iPass' CEO Discusses Q2 2012 Results - Earnings Call Transcript

Aug. 7.12 | About: iPass Inc. (IPAS)

iPass Inc. (NASDAQ:IPAS)

Q2 2012 Earnings Call

August 7, 2012, 05:00 pm ET


Anitha Gopalan - Director, Finance & IR

Evan Kaplan - President & CEO

Steven Gatoff - SVP & CFO


Donna Jaegers - D. A. Davidson

Scott Searle - Unterberg Capital

Marc Silk - Silk Investment Advisors

Kevin Henehan - KMH Capital Advisors


Good day and welcome to the iPass second quarter 2012 financial results conference call. Today’s conference is being recorded. At this time, I would like to turn the conference over to the company for opening remarks. Please go ahead.

Anitha Gopalan

Thanks operator. Good afternoon everyone and welcome to iPass second quarter 2012 earnings conference call. This is Anitha Gopalan, Director of Finance and Investor Relations. I’m here today with Evan Kaplan, President and CEO of iPass and Steven Gatoff, our CFO.

We have distributed our Q1 earnings release over the wire services and have posted it on our website at investor.ipass.com. Please also refer to our website for our updated company presentation which also includes Q2 financial results.

This call is also being webcast at investor.ipass.com. A replay of this call will be available on our website for one quarter until the next earnings call. Please note that this webcast is the property of iPass and any copying or rebroadcast without the expressed prior written consent of iPass is prohibited.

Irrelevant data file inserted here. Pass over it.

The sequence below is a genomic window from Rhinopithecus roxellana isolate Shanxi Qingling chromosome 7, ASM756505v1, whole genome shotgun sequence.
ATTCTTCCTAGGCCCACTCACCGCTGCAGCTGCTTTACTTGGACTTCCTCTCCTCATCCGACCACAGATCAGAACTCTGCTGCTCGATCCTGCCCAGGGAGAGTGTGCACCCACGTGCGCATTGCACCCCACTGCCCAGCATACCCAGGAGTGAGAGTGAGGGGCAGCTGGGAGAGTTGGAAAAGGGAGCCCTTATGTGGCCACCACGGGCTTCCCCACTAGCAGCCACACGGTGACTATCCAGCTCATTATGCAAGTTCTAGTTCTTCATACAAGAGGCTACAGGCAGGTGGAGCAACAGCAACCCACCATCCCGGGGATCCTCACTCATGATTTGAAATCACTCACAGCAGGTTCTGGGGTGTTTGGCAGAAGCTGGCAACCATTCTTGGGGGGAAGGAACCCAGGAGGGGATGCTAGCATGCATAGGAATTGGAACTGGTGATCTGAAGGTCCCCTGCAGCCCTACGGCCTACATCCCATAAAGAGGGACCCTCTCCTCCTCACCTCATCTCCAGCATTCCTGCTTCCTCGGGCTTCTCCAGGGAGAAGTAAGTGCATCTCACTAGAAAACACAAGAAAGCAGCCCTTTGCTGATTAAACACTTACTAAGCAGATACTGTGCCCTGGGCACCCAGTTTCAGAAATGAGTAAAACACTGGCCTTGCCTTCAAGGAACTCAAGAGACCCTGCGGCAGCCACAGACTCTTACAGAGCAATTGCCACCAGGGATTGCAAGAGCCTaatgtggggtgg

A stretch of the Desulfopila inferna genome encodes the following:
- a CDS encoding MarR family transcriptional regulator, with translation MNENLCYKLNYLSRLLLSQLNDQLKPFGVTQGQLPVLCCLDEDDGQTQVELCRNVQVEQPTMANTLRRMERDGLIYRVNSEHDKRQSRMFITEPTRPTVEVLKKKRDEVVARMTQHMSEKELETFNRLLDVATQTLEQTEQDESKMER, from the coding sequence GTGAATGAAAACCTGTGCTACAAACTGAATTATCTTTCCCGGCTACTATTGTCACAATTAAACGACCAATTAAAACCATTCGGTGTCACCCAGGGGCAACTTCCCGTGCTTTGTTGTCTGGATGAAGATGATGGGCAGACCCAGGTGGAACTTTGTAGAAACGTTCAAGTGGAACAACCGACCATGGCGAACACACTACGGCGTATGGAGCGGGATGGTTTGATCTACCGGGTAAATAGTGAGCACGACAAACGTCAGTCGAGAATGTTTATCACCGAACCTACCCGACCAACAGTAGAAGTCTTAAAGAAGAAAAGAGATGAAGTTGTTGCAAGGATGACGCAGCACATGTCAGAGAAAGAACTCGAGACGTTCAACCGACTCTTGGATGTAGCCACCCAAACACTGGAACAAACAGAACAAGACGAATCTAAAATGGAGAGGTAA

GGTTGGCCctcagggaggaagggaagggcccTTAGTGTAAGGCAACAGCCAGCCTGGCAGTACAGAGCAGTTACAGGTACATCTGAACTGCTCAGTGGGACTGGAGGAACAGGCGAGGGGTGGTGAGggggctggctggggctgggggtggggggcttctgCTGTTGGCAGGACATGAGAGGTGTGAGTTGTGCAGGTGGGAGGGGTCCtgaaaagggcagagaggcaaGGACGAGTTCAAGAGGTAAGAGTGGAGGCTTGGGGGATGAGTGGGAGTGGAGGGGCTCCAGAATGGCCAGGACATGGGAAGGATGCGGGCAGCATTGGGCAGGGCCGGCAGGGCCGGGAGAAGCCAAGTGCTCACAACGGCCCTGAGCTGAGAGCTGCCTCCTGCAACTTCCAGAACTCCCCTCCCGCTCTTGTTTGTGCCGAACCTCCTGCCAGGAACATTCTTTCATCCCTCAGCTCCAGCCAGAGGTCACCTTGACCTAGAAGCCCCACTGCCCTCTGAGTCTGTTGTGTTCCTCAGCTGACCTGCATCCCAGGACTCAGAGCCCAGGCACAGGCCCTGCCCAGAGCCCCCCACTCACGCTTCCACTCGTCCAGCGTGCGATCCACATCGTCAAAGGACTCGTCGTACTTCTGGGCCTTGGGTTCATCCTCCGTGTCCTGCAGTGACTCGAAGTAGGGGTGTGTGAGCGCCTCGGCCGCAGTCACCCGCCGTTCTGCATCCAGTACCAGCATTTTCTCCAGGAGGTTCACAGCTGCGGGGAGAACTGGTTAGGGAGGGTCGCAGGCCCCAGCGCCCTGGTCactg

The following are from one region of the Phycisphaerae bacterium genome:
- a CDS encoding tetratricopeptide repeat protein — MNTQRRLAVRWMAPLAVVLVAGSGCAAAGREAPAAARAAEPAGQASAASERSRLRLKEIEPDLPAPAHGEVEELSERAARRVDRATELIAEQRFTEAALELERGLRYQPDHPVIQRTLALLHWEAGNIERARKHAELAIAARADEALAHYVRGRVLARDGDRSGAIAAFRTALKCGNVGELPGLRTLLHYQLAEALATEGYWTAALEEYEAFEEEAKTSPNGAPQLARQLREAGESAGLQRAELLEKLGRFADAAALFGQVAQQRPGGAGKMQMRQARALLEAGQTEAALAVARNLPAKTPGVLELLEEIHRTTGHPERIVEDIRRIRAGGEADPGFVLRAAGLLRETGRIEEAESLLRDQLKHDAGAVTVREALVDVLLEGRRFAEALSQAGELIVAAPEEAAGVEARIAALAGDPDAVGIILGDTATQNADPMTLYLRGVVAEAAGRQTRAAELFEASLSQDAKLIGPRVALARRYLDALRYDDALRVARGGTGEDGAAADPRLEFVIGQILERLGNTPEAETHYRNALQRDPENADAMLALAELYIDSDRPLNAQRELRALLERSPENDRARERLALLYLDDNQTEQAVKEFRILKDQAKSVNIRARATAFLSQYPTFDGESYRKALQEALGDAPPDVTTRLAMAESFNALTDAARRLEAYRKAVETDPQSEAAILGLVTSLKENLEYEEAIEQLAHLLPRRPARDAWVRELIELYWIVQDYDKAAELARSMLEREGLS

Before we get started, we want to emphasize that some of the information and statements you will hear during our discussions today will consist of forward-looking statements, including without limitations, those regarding our expected performance of the business, revenue and operating model targets. These statements involve risk and uncertainty that could cause actual results to differ materially.

These forward-looking statements reflect our opinion only as of the date of this presentation and we undertake no obligation to revise or publicly release the results or make any revisions to these forward-looking statements in light of new information or future events. Please refer to our SEC filings for a more detailed description of the risk factors that may affect our results.

On this call, we will also provide and talk about our results using non-GAAP financial measures. Our GAAP results and reconciliation of non-GAAP to GAAP measures can be found in our earnings press release.